My ad remained up, and in about May 1979, a fellow contacted me and said he had a sack of cards he wished to sell. We made an appointment and he brought me a small brown bag about the size of a typical lunch bag full of cards. I was very busy and quickly scanned the cards and noted they seemed to all be between about 1961-64 Topps and I guessed there were about 300 of them. He gave me a price that I thought was fair and I paid him without going through the cards in detail. He said he had acquired them all in Houston.
I took the cards home and put them aside until the weekend. Going through the cards, I found them to be as I had accessed them, mostly 1961-64 Topps in decent shape. There were, however, 24 cards that I had never seen before. They were 1963 Pepsi-Cola Colt .45s without tabs. I was disappointed.
While I knew nothing about the set, there was a lot of duplication, with only four different players. I had one Carl Warwick, two J. C. Hartmans, 11 Ken Johnsons and 10 John Batemans. Within a month, I found a dealer in a local flea market who had several different cards from this set, and he was willing to trade me two-for-one for my doubles. He promised to hold the cards for me until I returned with my cards in two weeks. Two weeks later, I dutifully returned cards in hand to trade only to find he had sold them 30 minutes earlier to a young boy of about 12 years old. I was irritated that the dealer’s word was not good, but since I was already here, I decided to tour the flea market. I happened upon the boy who had bought the cards and offered to trade with him at two-for-one. He was tempted, but I was a grown man and he was afraid of me, as I probably came on too strong out of frustration.
I put my cards away in June 1979, and forgot about them for about six months.
For Christmas in 1979, my sister-in-law gave me a copy of Sports Collectors Bible. This is now out of print and I think the copy she gave me was the last edition printed. Later that day when there was some down time, I was thumbing through the Sports Collectors Bible and opened it at random to page 74 and began to read about the Pepsi regional set distributed in Houston. The phrase “not seen frequently and is very scarce” referring to the Bateman card caught my eye. It also estimated the value at that time at $275-$350, which was similar to the estimate given in the Anderson article. This was the first clue that maybe I had made a good deal after all by purchasing the lot and also by not being successful in my trade efforts.
In 1985, I acquired another box of cards which held two more Batemans, which brought my total to 12. In the interim between 1979-85 I had seen one more of these cards in a baseball card shop on Boone Road in Houston owned by James Head. This brought the total different Batemans I had seen with my own eyes to 13, all located in the Houston area. All 13 were without the tabs. I have never seen another one or even a photo of another one since in the following 35 years of active collecting. I was in the possession of 12 of them and the other was sold to a gentleman by the name of Will Weber, also of Houston. It seems very likely that my 12 were all from the same source even though two of them were obtained six years after I acquired the first 10 because I got them from two people who knew each other and had been friends.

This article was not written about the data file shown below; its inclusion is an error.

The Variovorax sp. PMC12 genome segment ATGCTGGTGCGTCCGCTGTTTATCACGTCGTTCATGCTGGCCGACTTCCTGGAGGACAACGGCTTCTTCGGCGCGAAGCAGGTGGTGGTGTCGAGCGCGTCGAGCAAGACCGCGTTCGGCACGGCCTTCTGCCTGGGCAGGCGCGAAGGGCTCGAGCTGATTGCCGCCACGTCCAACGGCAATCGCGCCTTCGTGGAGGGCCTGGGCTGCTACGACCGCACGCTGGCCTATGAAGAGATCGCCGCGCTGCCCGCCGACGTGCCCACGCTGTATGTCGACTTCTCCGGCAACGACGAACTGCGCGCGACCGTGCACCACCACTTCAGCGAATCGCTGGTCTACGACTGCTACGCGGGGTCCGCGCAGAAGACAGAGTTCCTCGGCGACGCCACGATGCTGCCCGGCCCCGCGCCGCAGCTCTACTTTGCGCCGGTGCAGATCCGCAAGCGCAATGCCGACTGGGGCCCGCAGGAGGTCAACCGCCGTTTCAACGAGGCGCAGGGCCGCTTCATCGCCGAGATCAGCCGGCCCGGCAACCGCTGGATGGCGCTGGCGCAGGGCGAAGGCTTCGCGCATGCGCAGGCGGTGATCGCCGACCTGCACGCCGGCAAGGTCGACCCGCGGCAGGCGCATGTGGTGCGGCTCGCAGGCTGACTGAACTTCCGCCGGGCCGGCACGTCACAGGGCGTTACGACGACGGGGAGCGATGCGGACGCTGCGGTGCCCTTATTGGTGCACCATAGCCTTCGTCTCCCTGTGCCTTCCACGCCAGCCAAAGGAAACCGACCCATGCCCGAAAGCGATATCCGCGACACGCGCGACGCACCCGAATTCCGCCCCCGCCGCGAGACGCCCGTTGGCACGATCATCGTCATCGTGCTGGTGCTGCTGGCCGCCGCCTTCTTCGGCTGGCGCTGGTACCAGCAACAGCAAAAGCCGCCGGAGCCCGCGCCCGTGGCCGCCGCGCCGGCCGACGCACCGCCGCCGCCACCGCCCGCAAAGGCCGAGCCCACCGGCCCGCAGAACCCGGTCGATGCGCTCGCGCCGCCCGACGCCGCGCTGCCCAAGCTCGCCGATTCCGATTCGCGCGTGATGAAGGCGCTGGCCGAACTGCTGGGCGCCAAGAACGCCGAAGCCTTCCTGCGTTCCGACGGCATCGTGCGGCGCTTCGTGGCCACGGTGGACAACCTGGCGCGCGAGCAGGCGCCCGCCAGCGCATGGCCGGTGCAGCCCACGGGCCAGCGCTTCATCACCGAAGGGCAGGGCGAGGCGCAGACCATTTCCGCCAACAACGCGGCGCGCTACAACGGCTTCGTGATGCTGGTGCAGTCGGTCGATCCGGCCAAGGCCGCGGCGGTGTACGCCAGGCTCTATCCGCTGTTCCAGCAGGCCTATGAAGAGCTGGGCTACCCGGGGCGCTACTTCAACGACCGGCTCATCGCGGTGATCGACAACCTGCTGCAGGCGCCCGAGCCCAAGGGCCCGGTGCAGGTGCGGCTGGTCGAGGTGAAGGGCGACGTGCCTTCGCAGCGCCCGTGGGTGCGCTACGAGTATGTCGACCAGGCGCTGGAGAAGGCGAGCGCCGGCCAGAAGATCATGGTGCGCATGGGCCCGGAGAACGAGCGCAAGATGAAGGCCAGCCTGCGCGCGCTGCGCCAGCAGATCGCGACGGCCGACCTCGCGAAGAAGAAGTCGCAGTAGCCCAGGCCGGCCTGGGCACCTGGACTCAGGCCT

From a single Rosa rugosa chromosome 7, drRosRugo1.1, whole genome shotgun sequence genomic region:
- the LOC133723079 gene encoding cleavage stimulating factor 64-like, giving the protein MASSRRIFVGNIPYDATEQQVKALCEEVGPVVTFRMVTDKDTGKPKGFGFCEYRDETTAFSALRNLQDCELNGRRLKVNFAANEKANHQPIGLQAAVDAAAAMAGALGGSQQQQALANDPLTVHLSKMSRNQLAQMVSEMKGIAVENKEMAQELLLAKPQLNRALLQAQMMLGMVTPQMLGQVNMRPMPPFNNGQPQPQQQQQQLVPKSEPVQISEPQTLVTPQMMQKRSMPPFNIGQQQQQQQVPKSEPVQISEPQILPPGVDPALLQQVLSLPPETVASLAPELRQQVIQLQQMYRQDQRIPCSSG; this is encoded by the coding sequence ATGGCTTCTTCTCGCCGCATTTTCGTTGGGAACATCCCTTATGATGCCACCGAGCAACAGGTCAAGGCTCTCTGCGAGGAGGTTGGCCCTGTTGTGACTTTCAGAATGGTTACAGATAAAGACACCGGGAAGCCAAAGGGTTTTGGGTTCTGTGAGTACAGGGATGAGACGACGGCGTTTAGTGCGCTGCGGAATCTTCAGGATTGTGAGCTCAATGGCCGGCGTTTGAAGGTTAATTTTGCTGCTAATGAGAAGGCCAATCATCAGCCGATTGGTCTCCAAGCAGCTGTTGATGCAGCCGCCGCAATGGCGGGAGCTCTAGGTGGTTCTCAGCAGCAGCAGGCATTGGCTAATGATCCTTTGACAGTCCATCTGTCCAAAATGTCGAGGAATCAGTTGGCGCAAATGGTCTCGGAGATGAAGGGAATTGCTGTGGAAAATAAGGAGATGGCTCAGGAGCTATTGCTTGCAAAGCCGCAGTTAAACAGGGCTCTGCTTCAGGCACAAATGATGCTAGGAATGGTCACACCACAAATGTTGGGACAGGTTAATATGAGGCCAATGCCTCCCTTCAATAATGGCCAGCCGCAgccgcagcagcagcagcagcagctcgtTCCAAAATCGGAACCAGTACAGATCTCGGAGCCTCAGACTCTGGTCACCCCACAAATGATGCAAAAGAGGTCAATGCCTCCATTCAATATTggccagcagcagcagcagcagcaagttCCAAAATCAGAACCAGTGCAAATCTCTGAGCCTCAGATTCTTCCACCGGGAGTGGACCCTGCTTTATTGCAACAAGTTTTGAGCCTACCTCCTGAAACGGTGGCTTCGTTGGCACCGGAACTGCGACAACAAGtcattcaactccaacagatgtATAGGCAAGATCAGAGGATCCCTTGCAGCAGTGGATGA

All 13 Bateman cards were without tabs, and I have never seen or been aware of one with tabs. All 15 of the other cards in the set do exist with tabs. I would be very interested to know if anyone is aware of other Bateman cards from this set and if they have ever seen one with tabs.
Where are the 13 cards now? I can’t say for sure, but I can tell you where they all were at one time. I still have seven, and my son Brian has one, so our family still has eight. I am not in contact with Will Weber, but suspect he still has his, so that accounts for nine. What happened to the other four? I sold one card to an Oklahoma dealer who bought it for a customer in Nebraska. I cannot remember the dealer’s name and I never knew the customer’s name. I traded two cards to Bill Heitman, a dealer/collector from California for, among other things, a 1952 Topps Mickey Mantle, which I coveted. This all happened in 1981. The last card was traded to a collector in the San Francisco area for, among other things, a Zeenut Joe DeMaggio (that is how it is spelled on the card), which I also coveted. What became of them after that I am not aware, however, I am not aware of one of these cards selling or being made available for sale any time since, but I could have missed such a sale. (Editor’s note: In 2011, Robert Edward Auctions sold a collection of 41 Pepsi-Cola Colt .45 cards, including a complete set with Bateman for $6,463.)
If I may venture away from factual information into the realm of speculation, I believe the Bateman card to be the rarest baseball card issued since World War II. I would not venture a guess as to what it is worth, but would say it is certainly not $300 as put forth in the 1980s. I do find it remarkable that such a “rare” card was issued right here in Houston.
If any of you have or know of copies of this card, I would appreciate you contacting me to help better establish the true number in existence.
Charles Harrison is a freelance contributor to SCD. He can be reached at email@example.com or via SCD at 700 E. State St., Iola, WI 54990.